South Texas Plains
2010 Census - 1,908
2000 Census - 1,975
Goliad, Texas

Goliad Texas History:
Goliad was established in 1749 when the Spanish government made the decision to move the Nuestra Senora del Espiritu Santo de Zuniga Mission and its protector, the Presidio (fort) La Bahia, from its Guadalupe River location to the banks of the San Antonio River. A new Presidio La Bahia was established on a hill overlooking the river where timber was plentiful. The settlement of La Bahia grew up outside the Presidio walls. The Mission Espiritu Santo was established on the opposite river bank. In the 1760s, the Presidio was rebuilt in stone. The Presidio was the site of several battles. In November 1812, Mexican revolutionary Bernardo Gutierrez de Lara and his men captured the Presidio La Bahia; Mexican royalist Jose Arredondo recaptured the fort. In 1817, Henry Perry of the Republican army of the North led forces back into Texas and attempted to recapture La Bahia; Perry and his men were defeated on June 18, 1817 near Coleto Creek. In February 1829 the La Bahia settlement was renamed Goliad. At the time Goliad had several stone houses belonging to wealthy citizens. Mexican military hero Ignacio Seguín Zaragoza was born in one of these houses onMarch 24, 1829.Zaragoza was the Mexican commander against the French Army in the battle of Cinco de Mayo on May 5, 1862. In this battle 4,000 Mexican soldiers under his command defeated Napoleon de Bonaparte’s French Army of 8,000 at Puebla, Mexico. On October 9, 1835 during the early days of the Texas Revolution, a group of Texans attacked the Presidio in the Battle of Goliad and took control of the fort. On December 20, 1835, the first Declaration of Independence of the Republic of Texas was signed. The Texans remained in control of the fort until March 1836 when Colonel James Fannin was defeated at the Battle of Coleto. The Texas survivors of the battle were imprisoned at the Presidio until Palm Sunday, March 27, 1835, when they were executed in what is known as the Goliad Massacre. After the Battle of San Jacinto many Mexican citizens fled to Mexico and many of the Anglo settlers moved north of the river to present day Goliad. In 1836 Goliad became county seat of the newly established Goliad County. In 1839 Goliad was incorporated under the Republic of Texas. The Goliad post office opened in 1847. Paine Female Institute was established in 1852. The Institute began accepting male students in 1873, established a military academy in 1877, and eventually became Goliad College. A railroad line was established to the city in 1885-1886. By 1890 Goliad had 2,500 residents. Cotton, and later cattle, was a major industry. Goliad is the third oldest town in Texas; in 1976 the downtown area was listed in the National Register of Historic Places. From 1884-1885 downtown buildings were renovated by the Main Street Project. Goliad has an interesting Tree in the Street (Cuero also has a tree in the street). Goliad is located on the San Antonio River at the intersection of U.S. 183/77 (Jefferson Street) and U.S. 59/SH 239 (Pearl Street), 25 miles southeast of Victoria, 31 miles south of Cuero, 32 miles southeast of Kenedy and Karnes City, 31 miles northwest of Refugio, 36.5 miles northwest of Tivoli, 43 miles northwest of Austwell and San Antonio Bay, 29 miles northeast of Beeville, and 76.5 miles north of Corpus Christi, Texas.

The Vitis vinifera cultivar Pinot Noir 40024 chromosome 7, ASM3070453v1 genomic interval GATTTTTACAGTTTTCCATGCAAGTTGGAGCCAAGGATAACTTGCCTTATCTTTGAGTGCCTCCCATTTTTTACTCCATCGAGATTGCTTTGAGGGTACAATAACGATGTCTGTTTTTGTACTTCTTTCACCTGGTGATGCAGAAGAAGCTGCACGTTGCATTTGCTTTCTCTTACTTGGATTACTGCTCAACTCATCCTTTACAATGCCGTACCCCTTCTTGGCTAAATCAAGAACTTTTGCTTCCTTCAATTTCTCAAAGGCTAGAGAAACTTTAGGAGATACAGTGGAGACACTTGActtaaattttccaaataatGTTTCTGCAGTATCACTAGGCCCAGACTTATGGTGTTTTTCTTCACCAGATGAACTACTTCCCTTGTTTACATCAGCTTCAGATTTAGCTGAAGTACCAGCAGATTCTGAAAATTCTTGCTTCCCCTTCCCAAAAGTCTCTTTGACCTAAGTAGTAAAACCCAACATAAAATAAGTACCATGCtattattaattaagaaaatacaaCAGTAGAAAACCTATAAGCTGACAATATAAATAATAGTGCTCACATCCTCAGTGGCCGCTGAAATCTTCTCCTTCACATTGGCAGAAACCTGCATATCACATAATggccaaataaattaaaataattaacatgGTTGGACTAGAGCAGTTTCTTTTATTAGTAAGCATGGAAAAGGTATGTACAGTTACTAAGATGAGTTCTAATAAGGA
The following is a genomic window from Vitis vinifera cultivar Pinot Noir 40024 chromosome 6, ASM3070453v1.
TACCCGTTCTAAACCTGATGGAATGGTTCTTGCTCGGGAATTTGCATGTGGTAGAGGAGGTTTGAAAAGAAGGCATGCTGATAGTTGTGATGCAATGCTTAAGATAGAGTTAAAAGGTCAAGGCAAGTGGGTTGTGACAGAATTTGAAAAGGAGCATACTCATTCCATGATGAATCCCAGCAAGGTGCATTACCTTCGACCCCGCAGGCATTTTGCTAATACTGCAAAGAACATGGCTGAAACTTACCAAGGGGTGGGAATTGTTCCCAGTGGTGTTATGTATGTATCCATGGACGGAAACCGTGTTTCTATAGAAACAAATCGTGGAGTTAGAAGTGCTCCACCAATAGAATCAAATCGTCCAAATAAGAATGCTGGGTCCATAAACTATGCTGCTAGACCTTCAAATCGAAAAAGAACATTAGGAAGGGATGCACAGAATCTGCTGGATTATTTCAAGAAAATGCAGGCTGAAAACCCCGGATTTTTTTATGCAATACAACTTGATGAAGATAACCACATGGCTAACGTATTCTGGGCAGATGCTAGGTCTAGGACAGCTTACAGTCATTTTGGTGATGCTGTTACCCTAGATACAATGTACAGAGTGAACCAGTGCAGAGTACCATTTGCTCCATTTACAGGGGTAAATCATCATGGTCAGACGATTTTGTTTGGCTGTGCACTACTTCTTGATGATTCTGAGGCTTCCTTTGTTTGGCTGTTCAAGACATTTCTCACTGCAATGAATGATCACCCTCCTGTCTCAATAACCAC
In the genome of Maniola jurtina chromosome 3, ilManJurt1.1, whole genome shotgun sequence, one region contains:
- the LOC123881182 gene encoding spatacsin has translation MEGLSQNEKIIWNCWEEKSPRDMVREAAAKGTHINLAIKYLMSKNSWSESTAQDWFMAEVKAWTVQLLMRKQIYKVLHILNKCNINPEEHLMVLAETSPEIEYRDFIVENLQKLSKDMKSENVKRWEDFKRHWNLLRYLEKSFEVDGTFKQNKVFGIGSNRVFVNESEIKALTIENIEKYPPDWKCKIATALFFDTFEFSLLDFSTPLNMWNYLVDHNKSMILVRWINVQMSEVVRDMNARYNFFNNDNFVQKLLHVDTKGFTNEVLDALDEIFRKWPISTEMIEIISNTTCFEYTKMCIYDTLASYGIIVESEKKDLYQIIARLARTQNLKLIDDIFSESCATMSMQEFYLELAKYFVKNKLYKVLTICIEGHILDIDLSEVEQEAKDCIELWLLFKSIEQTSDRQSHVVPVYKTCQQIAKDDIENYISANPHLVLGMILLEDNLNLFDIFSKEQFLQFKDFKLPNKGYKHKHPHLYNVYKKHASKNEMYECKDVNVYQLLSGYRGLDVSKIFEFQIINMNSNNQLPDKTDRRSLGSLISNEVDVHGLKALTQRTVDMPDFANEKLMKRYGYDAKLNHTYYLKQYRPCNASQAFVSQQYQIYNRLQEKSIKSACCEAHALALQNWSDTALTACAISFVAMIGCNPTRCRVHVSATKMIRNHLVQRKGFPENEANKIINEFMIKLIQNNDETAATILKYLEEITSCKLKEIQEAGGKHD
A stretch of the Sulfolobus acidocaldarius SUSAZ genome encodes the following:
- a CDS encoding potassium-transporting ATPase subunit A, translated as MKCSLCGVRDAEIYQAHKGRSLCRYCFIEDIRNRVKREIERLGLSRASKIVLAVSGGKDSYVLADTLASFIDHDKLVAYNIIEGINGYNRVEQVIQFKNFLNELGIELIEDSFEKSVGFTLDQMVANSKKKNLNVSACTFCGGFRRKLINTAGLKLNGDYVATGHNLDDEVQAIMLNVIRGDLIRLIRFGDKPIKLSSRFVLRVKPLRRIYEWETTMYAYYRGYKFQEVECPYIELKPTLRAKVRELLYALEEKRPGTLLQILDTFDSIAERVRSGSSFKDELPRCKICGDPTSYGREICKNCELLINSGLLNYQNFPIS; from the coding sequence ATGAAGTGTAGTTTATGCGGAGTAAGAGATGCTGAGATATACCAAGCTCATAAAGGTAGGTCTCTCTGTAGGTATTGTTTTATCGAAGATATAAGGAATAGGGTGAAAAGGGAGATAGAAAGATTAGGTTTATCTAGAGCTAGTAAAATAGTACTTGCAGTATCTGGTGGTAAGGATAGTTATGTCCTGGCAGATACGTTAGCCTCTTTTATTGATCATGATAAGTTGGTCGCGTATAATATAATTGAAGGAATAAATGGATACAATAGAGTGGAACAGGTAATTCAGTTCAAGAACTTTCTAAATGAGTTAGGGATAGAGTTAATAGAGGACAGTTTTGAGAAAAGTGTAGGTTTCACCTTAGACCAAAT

Historic DowntownGoliad:
Goliad is a Texas Main Street Town. Downtown Goliad is listed in the National Register of Historic Places. A self-guided walking tour map of the Courthouse Square and the downtown historic district is available at the Market House Museum and Visitor Center. Historic buildings include the 1894 Goliad County Courthouse, Frels Theater, a bank, a former hotel, the 1854 Masonic Lodge, the Lott Building, and many homes dating from the 1800’s. (361) 645-8767. The museum is located on the courthouse square at 205 S. Market Street, Goliad, TX 77963.
Goliad County Courthouse, 1894:
The courthouse was designed in Second Empire style by famed courthouse architect Alfred Giles. Stones from the 1865 courthouse were used in the construction. A 1942 hurricane destroyed the clock tower, but the tower and turrets have since been restored. A plaque on the courthouse lawn commemorates the courthouse being used as a mortuary and hospital during a 1902 tornado. The courthouse is listed on the National Register of Historic Places. The 2010 Goliad County census was 7,210. (361) 645-3337. 115 North Bridge Street, Goliad, TX 77963.